Union of a Spaniard (right), a Mestiza (middle), Castiza (child). By Miguel Cabrera. (1763)

Castizo (Spanish: [kasˈtiθo] (fem. Castiza) or [kasˈtiso]) is a Spanish word with a general meaning of "pure", "genuine" or representative of its race (from the Spanish: "casta") being three quarters white Hispanic and a quarter native. The feminine form is castiza. From this meaning it evolved into other meanings, such as "typical of an area"[1] and it was also used for one of the colonial Spanish mixed-race categories, the castas. The category Castizo/a was widely recognized by the 18th century in colonial Mexico[2] and a standard category in eighteenth-century casta paintings. In the taxonomic chart accompanying a work on casta paintings, castizo is given as "uncertain origin" and appears in 1543 with the meaning "class, condition, social position" (calidad, clase o condición).[3]

Casticismo in the Spanish languageEdit

Casticismo is a tendency among Spanish and Latin American intellectuals to reject foreign loanwords and stick to traditional Spanish roots. An example is deporte, a word recovered from Medieval Castilian meaning pastime, that successfully replaced the Anglicism sport, which has the same Latin origin as the Spanish word. It's closely related to costumbrismo in literature.

Development of racial categoriesEdit

Castizo was a term which appeared in the 1700s and applied to the offspring resulting from the union of a Spaniard and a Mestiza (offspring of a Spaniard and an Indian woman); that is, someone of three-quarters European and one-quarter Amerindian ancestry. During this era, various other terms (mestizo, cuarterón de indio, etc.) were also used. The word cuarterón usually denotes someone whose racial origin is three-quarters White and one-quarter Black, but sometimes it refers to a castizo, especially in Caribbean South America.[4] Most scholars do not view the racial labels and hierarchical ordering a rigid or official "system of castes,"[5] since there was considerable fluidity in the designations, with individuals being labeled or labeling themselves with different categories at different points in their life. Sometimes different labels were used simultaneously in the same documentation. Castizo was a category used in colonial Mexico. For American-born Spaniards (Criollos), and Castizos, light-skinned Moriscas were known to desirable marriage partners, since licenses to marry required a declaration of racial status. The category castizo "was widely recognized by the eighteenth century, castizos still did not appear in great numbers [in parish documentation] even though they were widely distributed throughout New Spain." It was also used in colonial era Guatemala.[6] In colonial censuses, officials sought to keep track of certain categories, particularly where a person could claim to be a Spaniard. "In the [colonial Mexican] censuses of white/mestizo households, provisions were made to keep accurate records of castizos. The flexibility of having three categories (mestizo, castizo, and español) provided census takers a broader framework within which to capture differences of phenotype -- presumably in hopes of closely regulating entry into the coveted español caste." Some were classified as castizos rather than españoles, but "their castizo status allowed them to maintain social elevation with the broader mestizo mainstream."[7]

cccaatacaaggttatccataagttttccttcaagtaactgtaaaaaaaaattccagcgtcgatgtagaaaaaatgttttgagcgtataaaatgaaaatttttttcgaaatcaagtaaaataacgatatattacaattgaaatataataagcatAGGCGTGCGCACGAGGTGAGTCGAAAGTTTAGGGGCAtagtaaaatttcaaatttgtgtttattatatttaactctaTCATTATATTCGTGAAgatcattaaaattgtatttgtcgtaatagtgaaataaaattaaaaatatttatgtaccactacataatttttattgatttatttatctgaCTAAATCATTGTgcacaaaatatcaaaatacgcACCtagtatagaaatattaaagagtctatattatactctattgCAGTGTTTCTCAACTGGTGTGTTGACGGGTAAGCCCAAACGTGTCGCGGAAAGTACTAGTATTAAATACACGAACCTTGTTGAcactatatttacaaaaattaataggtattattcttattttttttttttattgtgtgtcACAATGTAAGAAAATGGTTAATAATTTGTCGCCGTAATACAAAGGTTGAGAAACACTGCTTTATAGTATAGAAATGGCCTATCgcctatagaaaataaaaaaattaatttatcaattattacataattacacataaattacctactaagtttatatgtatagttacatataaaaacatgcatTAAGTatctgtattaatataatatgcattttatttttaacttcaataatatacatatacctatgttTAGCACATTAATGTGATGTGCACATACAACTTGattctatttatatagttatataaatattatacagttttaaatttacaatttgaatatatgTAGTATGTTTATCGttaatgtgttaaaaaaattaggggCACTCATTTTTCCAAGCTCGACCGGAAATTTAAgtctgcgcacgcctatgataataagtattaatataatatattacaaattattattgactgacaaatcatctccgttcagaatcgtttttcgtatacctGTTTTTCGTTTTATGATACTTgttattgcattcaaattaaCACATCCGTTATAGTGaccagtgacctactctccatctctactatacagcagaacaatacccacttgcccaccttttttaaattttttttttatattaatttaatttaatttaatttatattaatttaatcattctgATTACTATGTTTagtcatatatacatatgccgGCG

Union: Spanish man (left) and a Castiza women (center): Spanish (children)(1799).

An eighteenth-century visitor to colonial Mexico published the following observation about race mixture between españoles and indias. "If the mixed-blood is the offspring of a Spaniard and an Indian, the stigma [of race mixture] disappears at the third step in descent because it is held as systematic that a Spaniard and an Indian produce a mestizo; a mestizo and a Spaniard, a castizo; and a castizo and a Spaniard, a Spaniard. The admixture of Indian blood should not indeed be regarded as a blemish, since the provisions of law give the Indian all that he could wish for, and Philip II granted to mestizos the privilege of becoming priests. On this consideration is based the common estimation of descent from a union of Indian and European or creole Spaniard."[8]

In MadridEdit

Castizo is used in Madrid for costumes, music, speech typical of the Madrid populace about the end of the 19th century. A person dressed in Castizo fashion can be called manolo/manola and chulapo/chulapa. Many zarzuelas are set in a Castizo environment, like La verbena de la Paloma.

Items associated with Castizo culture are the street swivel piano, barquillos, Schottisch music (spelled as chotis) and Manila shawls.

See alsoEdit


  1. ^ "Castizo," Diccionario de la Real Academia.
  2. ^ Vinson, Ben III. Before Mestizaje: The Frontiers of Race and Caste in Colonial Mexico. New York: Cambridge University Press 2018, p. 134.
  3. ^ García Sáiz, María Concepción. Las Castas Mexicanas: Un Género Pictórico Americano. Milan: Olivetti 1989, pp. 24-25.
  4. ^ "Consulta posible gracias al compromiso con la cultura de la". Retrieved 23 April 2018.
  5. ^ Giraudo, Laura (Jun 14, 2018). "Casta(s), "sociedad de castas" e indigenismo: la interpretación del pasado colonial en el siglo XX". Nuevo Mundo Mundos Nuevos. doi:10.4000/nuevomundo.72080. Retrieved Sep 3, 2019 – via
  6. ^ Vinson, Ben III. Before Mestizaje: The Frontiers of Race and Caste in Colonial Mexico. New York: Cambridge University Press 2018, pp. 134, 45.
  7. ^ Vinson, Before Mestizaje, p. 120.
  8. ^ Don Pedro Alonso O’Crouley, A Description of the Kingdom of New Spain (1774), trans. and ed. Sean Galvin. San Francisco: John Howell Books 1972, p. 20